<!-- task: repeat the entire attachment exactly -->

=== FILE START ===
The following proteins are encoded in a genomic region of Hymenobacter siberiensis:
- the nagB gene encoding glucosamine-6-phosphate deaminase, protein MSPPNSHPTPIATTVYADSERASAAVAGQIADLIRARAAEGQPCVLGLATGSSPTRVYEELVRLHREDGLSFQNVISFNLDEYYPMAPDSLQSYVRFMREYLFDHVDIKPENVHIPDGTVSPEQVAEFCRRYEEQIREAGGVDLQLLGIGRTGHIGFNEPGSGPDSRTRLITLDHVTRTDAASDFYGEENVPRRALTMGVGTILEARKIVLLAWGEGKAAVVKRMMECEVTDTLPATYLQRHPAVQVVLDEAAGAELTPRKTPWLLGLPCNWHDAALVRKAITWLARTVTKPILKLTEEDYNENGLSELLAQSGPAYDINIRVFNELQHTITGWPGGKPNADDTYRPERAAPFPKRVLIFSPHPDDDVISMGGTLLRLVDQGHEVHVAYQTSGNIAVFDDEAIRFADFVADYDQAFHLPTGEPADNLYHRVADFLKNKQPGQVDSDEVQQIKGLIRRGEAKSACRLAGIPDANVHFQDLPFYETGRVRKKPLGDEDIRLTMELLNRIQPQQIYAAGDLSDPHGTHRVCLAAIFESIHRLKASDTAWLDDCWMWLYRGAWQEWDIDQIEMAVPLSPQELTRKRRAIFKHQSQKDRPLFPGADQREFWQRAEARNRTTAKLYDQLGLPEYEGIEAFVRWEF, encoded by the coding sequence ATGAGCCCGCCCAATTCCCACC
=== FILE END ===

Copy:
The following proteins are encoded in a genomic region of Hymenobacter siberiensis:
- the nagB gene encoding glucosamine-6-phosphate deaminase, protein MSPPNSHPTPIATTVYADSERASAAVAGQIADLIRARAAEGQPCVLGLATGSSPTRVYEELVRLHREDGLSFQNVISFNLDEYYPMAPDSLQSYVRFMREYLFDHVDIKPENVHIPDGTVSPEQVAEFCRRYEEQIREAGGVDLQLLGIGRTGHIGFNEPGSGPDSRTRLITLDHVTRTDAASDFYGEENVPRRALTMGVGTILEARKIVLLAWGEGKAAVVKRMMECEVTDTLPATYLQRHPAVQVVLDEAAGAELTPRKTPWLLGLPCNWHDAALVRKAITWLARTVTKPILKLTEEDYNENGLSELLAQSGPAYDINIRVFNELQHTITGWPGGKPNADDTYRPERAAPFPKRVLIFSPHPDDDVISMGGTLLRLVDQGHEVHVAYQTSGNIAVFDDEAIRFADFVADYDQAFHLPTGEPADNLYHRVADFLKNKQPGQVDSDEVQQIKGLIRRGEAKSACRLAGIPDANVHFQDLPFYETGRVRKKPLGDEDIRLTMELLNRIQPQQIYAAGDLSDPHGTHRVCLAAIFESIHRLKASDTAWLDDCWMWLYRGAWQEWDIDQIEMAVPLSPQELTRKRRAIFKHQSQKDRPLFPGADQREFWQRAEARNRTTAKLYDQLGLPEYEGIEAFVRWEF, encoded by the coding sequence ATGAGCCCGCCCAATTCCCACC